Financial and Healthcare Agents
Some states may have specific requirements for whether a noncitizen can serve as an agent. However, in most cases, you can name any person you trust to serve as your agent under a durable financial power of attorney, healthcare power of attorney, or advance healthcare directive. The most important factor when choosing someone to act on your behalf should you become incapacitated is trust. If the person you trust most is a noncitizen, it may be worth it to name this person regardless of any hassles or inconveniences that may arise due to distance and travel requirements. If possible, a readily available U.S. citizen who has the authority and ability to act quickly because of their proximity to you, your healthcare providers, and your U.S.-based accounts and property, may be a better choice.
Another point to consider is the tax implications of naming a noncitizen or a U.S. citizen who lives in another country as a beneficiary of a U.S.-based trust or estate. An executor or trustee who pays income from an estate or trust to a foreign person as defined by the tax code is typically required to withhold 30 percent of the funds prior to making the distribution, regardless of what the tax liability will ultimately be (see note). The need to withhold this tax has the potential to add increased complexity and administrative costs to the trust while also resulting in smaller distributions to the beneficiary than the creator of the trust intended. Naming a beneficiary who resides in a foreign country may also lead to taxation of the property and accounts by the foreign country.
Finally, you should also consider the implication of having a noncitizen spouse on the unlimited marital deduction for gifts and inheritances passed between spouses when both spouses are U.S. citizens. This benefit is not available when one spouse is a noncitizen. There are complex rules that apply when determining how much wealth can be left to a noncitizen spouse free of estate taxes. Typically, when both spouses are U.S. citizens, there is an assumption that each spouse owns 50 percent of jointly owned property. This may not be the case for a noncitizen spouse. Instead, a noncitizen spouse must be able to trace their financial contribution to the purchase of the property. Failure to do that can result in incurring significant additional tax liability at the death of the citizen spouse.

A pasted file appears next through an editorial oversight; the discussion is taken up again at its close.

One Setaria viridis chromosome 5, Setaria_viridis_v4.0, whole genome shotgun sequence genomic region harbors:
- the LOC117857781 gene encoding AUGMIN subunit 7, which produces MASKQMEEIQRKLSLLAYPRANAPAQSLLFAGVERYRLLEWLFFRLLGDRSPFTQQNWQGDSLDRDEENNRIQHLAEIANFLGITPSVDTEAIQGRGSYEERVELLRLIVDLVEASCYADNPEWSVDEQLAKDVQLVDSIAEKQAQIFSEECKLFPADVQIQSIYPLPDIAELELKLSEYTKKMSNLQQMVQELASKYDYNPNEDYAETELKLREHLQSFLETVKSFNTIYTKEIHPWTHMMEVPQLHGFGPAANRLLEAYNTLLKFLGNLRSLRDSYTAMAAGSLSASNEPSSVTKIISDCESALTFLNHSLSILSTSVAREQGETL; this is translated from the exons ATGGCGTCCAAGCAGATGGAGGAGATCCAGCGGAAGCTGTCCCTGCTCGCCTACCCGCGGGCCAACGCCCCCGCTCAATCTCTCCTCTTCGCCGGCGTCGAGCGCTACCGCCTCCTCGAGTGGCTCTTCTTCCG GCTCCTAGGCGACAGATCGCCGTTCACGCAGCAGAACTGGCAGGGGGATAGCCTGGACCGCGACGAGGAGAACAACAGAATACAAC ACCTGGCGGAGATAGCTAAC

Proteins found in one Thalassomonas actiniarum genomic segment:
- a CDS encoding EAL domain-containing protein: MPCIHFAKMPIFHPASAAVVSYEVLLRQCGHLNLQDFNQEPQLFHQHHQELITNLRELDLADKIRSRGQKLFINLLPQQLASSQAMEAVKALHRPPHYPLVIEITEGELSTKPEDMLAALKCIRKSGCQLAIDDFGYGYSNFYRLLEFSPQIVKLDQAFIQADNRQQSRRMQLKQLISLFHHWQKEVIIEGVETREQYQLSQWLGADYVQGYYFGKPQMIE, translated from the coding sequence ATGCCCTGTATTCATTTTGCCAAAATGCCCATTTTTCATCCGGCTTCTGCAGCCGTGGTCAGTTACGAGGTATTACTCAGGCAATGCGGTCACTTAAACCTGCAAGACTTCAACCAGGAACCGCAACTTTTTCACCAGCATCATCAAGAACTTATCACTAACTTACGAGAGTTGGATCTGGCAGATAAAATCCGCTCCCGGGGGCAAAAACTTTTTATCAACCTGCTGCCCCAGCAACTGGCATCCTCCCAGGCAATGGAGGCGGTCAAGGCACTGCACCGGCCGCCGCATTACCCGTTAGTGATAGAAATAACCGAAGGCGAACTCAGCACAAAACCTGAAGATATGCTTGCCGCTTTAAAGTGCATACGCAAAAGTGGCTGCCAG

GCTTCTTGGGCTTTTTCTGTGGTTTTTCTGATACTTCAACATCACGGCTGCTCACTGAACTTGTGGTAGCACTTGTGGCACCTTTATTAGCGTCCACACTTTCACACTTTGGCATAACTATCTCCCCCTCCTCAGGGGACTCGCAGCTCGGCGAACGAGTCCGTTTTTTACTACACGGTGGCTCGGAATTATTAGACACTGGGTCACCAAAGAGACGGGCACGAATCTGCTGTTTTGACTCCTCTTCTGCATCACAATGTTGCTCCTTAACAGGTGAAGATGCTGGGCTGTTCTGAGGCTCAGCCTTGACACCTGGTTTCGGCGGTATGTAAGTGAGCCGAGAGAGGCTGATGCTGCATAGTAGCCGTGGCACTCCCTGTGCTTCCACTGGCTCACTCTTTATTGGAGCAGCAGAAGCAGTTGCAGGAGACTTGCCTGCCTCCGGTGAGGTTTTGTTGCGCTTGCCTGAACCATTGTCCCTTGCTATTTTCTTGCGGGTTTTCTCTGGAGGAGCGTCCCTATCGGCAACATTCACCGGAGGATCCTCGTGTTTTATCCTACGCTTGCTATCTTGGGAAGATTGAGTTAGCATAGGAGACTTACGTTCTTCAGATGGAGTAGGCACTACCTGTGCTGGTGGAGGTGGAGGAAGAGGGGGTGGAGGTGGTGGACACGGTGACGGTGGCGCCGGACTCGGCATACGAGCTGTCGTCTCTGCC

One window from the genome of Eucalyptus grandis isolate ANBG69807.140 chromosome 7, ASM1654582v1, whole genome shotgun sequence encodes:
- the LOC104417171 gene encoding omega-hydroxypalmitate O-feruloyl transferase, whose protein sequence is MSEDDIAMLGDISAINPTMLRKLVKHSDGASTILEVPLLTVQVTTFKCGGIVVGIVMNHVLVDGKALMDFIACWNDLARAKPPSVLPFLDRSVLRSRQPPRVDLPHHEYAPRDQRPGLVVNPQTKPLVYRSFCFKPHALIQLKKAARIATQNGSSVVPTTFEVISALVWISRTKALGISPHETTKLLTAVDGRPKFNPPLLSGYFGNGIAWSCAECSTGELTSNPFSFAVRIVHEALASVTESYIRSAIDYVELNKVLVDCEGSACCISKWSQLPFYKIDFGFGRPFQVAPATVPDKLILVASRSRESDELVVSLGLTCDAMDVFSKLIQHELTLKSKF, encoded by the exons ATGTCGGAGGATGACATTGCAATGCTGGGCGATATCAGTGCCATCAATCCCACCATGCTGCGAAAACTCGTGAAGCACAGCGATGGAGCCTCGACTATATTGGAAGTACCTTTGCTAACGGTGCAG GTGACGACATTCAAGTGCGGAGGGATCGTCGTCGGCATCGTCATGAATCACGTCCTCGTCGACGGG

To further complicate matters there are international tax treaties between the U.S. and foreign countries that may impact the withholding requirements imposed by the I.R.S. For these reasons, it is essential to have legal advice from someone familiar with these laws and your individual circumstances especially if you intend to name a foreign beneficiary in your estate documents.
The benefits of living in a global society may far outweigh these inconveniences for you and your family. Seeking additional help to understand how state, federal, and international laws are applicable to your circumstances may be all that is required.
In most cases, a foreign person is subject to US tax on its US source income. Most types of US source
income received by a foreign person are subject to US tax of 30 percent. A reduced rate, including
exemption, may apply if there is a tax treaty between the foreign person’s country of residence and the
United States. The tax is generally withheld (Chapter 3 withholding) from the payment made to the foreign
person. See I.R.S., Publication 515 (2020), Withholding of Tax on Nonresident Aliens and Foreign
Entities, https://www.irs.gov/publications/p515 (Feb. 14, 2020).